In January, 2013 I decided to hop on a plane with my video team at the time and head to India. We were greeted by a swarm of mosquitos which left a gnarly bump on my forehead just about the entire time I was there. Here is a photo of me with my buddy Clyde at Mani Bhavan (Gandhi’s residence from 1917-1934).
Fun fact: Justin Smith visited Mani Bhavan in January 2013, 38 months after United States President Obama in November 2010. President Obama visited the historic site nearly 60 years after Martin Luther King in the 1950’s.
DSC v2 is underway now, SEO has changed quite a bit in the last year and to keep our clients on top of their game and continue stacking that paper, we’re going to keep on changing with it. Aside from DSC, Roshan and I also JV’d a couple other projects including Viral Video Voodoo (which has a FREE BETA about to drop). We have done some seemingly impossible things and I believe the video marketing technology we’ve managed to develop is going to change video on the internet altogether. And to think, none of this technology and none of these friendships would have ever come fruition if it wasn’t for me taking on a little risk and attempting to negotiate strategic partnerships with these friends I had met on the internet.
I hear about people not being able to find work, or not making enough money. This really confuses me to no end because it’s never been a problem for me. Anytime I’ve wanted something bad enough I’ve made it happen. I don’t see why anyone else couldn’t do the same. There are people who talk about doing stuff and there are people who just do it.
“Whether you do or you don’t, there is no try”
- Yoda in Star Wars, The Empire Strikes Back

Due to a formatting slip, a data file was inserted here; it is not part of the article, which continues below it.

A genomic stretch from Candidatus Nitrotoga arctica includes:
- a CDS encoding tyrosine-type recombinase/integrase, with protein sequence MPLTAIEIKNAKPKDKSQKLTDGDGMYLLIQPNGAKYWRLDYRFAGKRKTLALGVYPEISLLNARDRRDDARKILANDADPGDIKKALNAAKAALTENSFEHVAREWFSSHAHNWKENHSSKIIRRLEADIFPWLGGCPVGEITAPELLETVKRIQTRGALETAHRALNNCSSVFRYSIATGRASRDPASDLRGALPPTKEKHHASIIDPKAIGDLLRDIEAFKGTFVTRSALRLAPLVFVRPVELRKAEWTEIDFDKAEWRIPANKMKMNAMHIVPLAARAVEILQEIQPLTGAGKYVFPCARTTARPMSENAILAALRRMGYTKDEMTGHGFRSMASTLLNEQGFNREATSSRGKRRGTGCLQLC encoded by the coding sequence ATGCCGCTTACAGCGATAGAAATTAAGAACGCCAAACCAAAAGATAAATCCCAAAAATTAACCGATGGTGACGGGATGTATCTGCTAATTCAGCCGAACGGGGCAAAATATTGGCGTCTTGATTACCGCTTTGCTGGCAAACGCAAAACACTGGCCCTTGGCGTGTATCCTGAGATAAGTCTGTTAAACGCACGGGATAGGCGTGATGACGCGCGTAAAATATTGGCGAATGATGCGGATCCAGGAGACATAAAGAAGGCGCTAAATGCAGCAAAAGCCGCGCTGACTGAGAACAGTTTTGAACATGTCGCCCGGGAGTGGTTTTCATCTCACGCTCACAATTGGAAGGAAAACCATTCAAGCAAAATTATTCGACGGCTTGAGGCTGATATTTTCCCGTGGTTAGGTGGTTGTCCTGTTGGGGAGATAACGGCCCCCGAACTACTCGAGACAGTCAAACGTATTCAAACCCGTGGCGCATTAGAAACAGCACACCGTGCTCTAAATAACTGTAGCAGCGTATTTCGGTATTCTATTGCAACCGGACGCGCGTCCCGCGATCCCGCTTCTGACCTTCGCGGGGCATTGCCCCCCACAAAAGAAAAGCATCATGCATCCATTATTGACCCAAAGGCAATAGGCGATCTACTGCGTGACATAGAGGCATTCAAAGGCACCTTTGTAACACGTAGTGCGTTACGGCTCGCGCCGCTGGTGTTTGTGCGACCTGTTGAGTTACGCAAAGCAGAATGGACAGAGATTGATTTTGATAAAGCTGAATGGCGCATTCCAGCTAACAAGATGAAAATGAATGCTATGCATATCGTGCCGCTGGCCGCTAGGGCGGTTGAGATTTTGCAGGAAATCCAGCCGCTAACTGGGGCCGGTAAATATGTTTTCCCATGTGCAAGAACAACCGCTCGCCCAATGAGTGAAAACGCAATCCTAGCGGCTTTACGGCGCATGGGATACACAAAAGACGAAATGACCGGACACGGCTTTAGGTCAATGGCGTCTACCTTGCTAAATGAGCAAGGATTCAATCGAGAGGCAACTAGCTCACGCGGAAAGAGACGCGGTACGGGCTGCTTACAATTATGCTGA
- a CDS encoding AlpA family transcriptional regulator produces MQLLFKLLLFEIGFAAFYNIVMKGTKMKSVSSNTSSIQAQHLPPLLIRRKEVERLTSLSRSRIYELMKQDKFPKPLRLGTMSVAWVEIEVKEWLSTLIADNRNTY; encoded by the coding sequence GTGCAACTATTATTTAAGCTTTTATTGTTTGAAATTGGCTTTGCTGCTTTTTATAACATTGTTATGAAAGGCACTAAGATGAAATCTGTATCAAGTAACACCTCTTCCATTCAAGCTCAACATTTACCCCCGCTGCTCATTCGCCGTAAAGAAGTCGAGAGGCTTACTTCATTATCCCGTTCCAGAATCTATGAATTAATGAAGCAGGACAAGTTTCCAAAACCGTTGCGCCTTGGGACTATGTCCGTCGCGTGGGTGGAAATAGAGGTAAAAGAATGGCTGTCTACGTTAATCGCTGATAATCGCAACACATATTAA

You have to be a good communicator to find people you can count on regardless of their location or native language. If you can’t communicate you’re not going to get anywhere in life, on shore or off. You may try to save a little money trying to low ball people overseas (and likely end up spending even more than you would have just hiring a bad ass for $70/hr) or you may take the road less traveled like I’ve done and leverage a fair percentage of your business to get the right people aboard at the right price. In my situation, when I started creating these online ventures with my homies in India, I had very little to offer anyone. They decided to contribute (invest) their time because they believed in the ideas and they believed in my ability to successfully bring whatever we create to market. I’ve learned to believe little of what I hear, especially from what I see in meme’s on the internet. I’ve built off-shore relationships that would last 1000 lifetimes and in my case, success probably wouldn’t have ever been possible if it wasn’t for these relationships.
One thing that should be considered is that good and bad people are everywhere. It’s important not to let one bad experience thwart you away from trying to succeed altogether. And certainly don’t be afraid to board a 16 hour flight to an unfamiliar land to do your business face to face. The greater the risk, the greater the reward. One thing is certain, you aren’t going to get anywhere if you don’t get up and make a real effort. How bad do you want it?